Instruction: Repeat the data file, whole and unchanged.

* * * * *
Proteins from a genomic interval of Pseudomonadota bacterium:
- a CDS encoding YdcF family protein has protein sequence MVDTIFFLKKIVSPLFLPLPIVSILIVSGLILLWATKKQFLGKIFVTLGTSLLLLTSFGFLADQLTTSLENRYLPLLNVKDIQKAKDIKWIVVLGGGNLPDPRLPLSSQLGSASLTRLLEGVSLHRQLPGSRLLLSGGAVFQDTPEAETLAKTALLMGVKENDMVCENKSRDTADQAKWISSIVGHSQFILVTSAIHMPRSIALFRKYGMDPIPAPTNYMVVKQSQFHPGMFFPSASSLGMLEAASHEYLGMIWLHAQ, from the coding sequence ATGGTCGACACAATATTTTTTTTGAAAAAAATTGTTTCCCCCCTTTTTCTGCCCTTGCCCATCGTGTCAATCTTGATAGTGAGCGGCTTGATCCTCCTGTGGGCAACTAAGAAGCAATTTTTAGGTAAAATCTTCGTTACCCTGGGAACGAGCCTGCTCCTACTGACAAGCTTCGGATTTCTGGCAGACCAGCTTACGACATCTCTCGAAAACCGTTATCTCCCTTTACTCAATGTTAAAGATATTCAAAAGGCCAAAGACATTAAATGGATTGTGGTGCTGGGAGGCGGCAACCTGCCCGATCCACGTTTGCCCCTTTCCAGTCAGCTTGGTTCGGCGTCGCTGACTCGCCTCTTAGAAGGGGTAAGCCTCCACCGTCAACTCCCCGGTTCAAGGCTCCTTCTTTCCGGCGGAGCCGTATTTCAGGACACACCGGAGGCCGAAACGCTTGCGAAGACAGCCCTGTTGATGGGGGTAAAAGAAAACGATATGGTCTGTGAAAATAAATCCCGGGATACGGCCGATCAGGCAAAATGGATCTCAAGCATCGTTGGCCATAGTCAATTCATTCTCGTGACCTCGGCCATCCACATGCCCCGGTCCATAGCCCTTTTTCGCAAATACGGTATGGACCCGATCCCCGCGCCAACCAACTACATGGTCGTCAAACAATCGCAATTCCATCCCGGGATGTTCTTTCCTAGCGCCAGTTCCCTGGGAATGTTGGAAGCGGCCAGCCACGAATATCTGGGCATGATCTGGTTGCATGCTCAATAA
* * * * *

Proteins from a genomic interval of Pseudomonadota bacterium:
- a CDS encoding YdcF family protein has protein sequence MVDTIFFLKKIVSPLFLPLPIVSILIVSGLILLWATKKQFLGKIFVTLGTSLLLLTSFGFLADQLTTSLENRYLPLLNVKDIQKAKDIKWIVVLGGGNLPDPRLPLSSQLGSASLTRLLEGVSLHRQLPGSRLLLSGGAVFQDTPEAETLAKTALLMGVKENDMVCENKSRDTADQAKWISSIVGHSQFILVTSAIHMPRSIALFRKYGMDPIPAPTNYMVVKQSQFHPGMFFPSASSLGMLEAASHEYLGMIWLHAQ, from the coding sequence ATGGTCGACACAATATTTTTTTTGAAAAAAATTGTTTCCCCCCTTTTTCTGCCCTTGCCCATCGTGTCAATCTTGATAGTGAGCGGCTTGATCCTCCTGTGGGCAACTAAGAAGCAATTTTTAGGTAAAATCTTCGTTACCCTGGGAACGAGCCTGCTCCTACTGACAAGCTTCGGATTTCTGGCAGACCAGCTTACGACATCTCTCGAAAACCGTTATCTCCCTTTACTCAATGTTAAAGATATTCAAAAGGCCAAAGACATTAAATGGATTGTGGTGCTGGGAGGCGGCAACCTGCCCGATCCACGTTTGCCCCTTTCCAGTCAGCTTGGTTCGGCGTCGCTGACTCGCCTCTTAGAAGGGGTAAGCCTCCACCGTCAACTCCCCGGTTCAAGGCTCCTTCTTTCCGGCGGAGCCGTATTTCAGGACACACCGGAGGCCGAAACGCTTGCGAAGACAGCCCTGTTGATGGGGGTAAAAGAAAACGATATGGTCTGTGAAAATAAATCCCGGGATACGGCCGATCAGGCAAAATGGATCTCAAGCATCGTTGGCCATAGTCAATTCATTCTCGTGACCTCGGCCATCCACATGCCCCGGTCCATAGCCCTTTTTCGCAAATACGGTATGGACCCGATCCCCGCGCCAACCAACTACATGGTCGTCAAACAATCGCAATTCCATCCCGGGATGTTCTTTCCTAGCGCCAGTTCCCTGGGAATGTTGGAAGCGGCCAGCCACGAATATCTGGGCATGATCTGGTTGCATGCTCAATAA